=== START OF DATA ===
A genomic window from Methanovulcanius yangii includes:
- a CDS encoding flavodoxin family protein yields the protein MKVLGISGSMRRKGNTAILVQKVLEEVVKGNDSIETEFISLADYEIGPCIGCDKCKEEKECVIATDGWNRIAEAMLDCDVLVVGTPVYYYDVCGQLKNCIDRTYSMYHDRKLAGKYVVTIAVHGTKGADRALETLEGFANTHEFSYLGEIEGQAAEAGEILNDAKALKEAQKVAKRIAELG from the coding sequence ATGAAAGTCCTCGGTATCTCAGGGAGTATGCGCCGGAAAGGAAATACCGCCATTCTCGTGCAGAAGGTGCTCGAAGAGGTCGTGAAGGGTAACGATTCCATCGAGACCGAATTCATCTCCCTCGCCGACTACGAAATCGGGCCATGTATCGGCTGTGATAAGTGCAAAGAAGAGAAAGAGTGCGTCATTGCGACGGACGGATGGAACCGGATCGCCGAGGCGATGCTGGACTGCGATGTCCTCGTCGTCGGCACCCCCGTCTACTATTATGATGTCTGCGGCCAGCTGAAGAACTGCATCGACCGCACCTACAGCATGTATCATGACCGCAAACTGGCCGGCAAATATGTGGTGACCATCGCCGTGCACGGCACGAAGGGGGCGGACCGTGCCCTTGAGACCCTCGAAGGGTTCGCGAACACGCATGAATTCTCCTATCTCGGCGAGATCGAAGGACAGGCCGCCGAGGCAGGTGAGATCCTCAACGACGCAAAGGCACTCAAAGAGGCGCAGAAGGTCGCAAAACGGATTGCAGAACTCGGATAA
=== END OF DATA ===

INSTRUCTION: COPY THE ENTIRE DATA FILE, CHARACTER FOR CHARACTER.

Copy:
A genomic window from Methanovulcanius yangii includes:
- a CDS encoding flavodoxin family protein yields the protein MKVLGISGSMRRKGNTAILVQKVLEEVVKGNDSIETEFISLADYEIGPCIGCDKCKEEKECVIATDGWNRIAEAMLDCDVLVVGTPVYYYDVCGQLKNCIDRTYSMYHDRKLAGKYVVTIAVHGTKGADRALETLEGFANTHEFSYLGEIEGQAAEAGEILNDAKALKEAQKVAKRIAELG from the coding sequence ATGAAAGTCCTCGGTATCTCAGGGAGTATGCGCCGGAAAGGAAATACCGCCATTCTCGTGCAGAAGGTGCTCGAAGAGGTCGTGAAGGGTAACGATTCCATCGAGACCGAATTCATCTCCCTCGCCGACTACGAAATCGGGCCATGTATCGGCTGTGATAAGTGCAAAGAAGAGAAAGAGTGCGTCATTGCGACGGACGGATGGAACCGGATCGCCGAGGCGATGCTGGACTGCGATGTCCTCGTCGTCGGCACCCCCGTCTACTATTATGATGTCTGCGGCCAGCTGAAGAACTGCATCGACCGCACCTACAGCATGTATCATGACCGCAAACTGGCCGGCAAATATGTGGTGACCATCGCCGTGCACGGCACGAAGGGGGCGGACCGTGCCCTTGAGACCCTCGAAGGGTTCGCGAACACGCATGAATTCTCCTATCTCGGCGAGATCGAAGGACAGGCCGCCGAGGCAGGTGAGATCCTCAACGACGCAAAGGCACTCAAAGAGGCGCAGAAGGTCGCAAAACGGATTGCAGAACTCGGATAA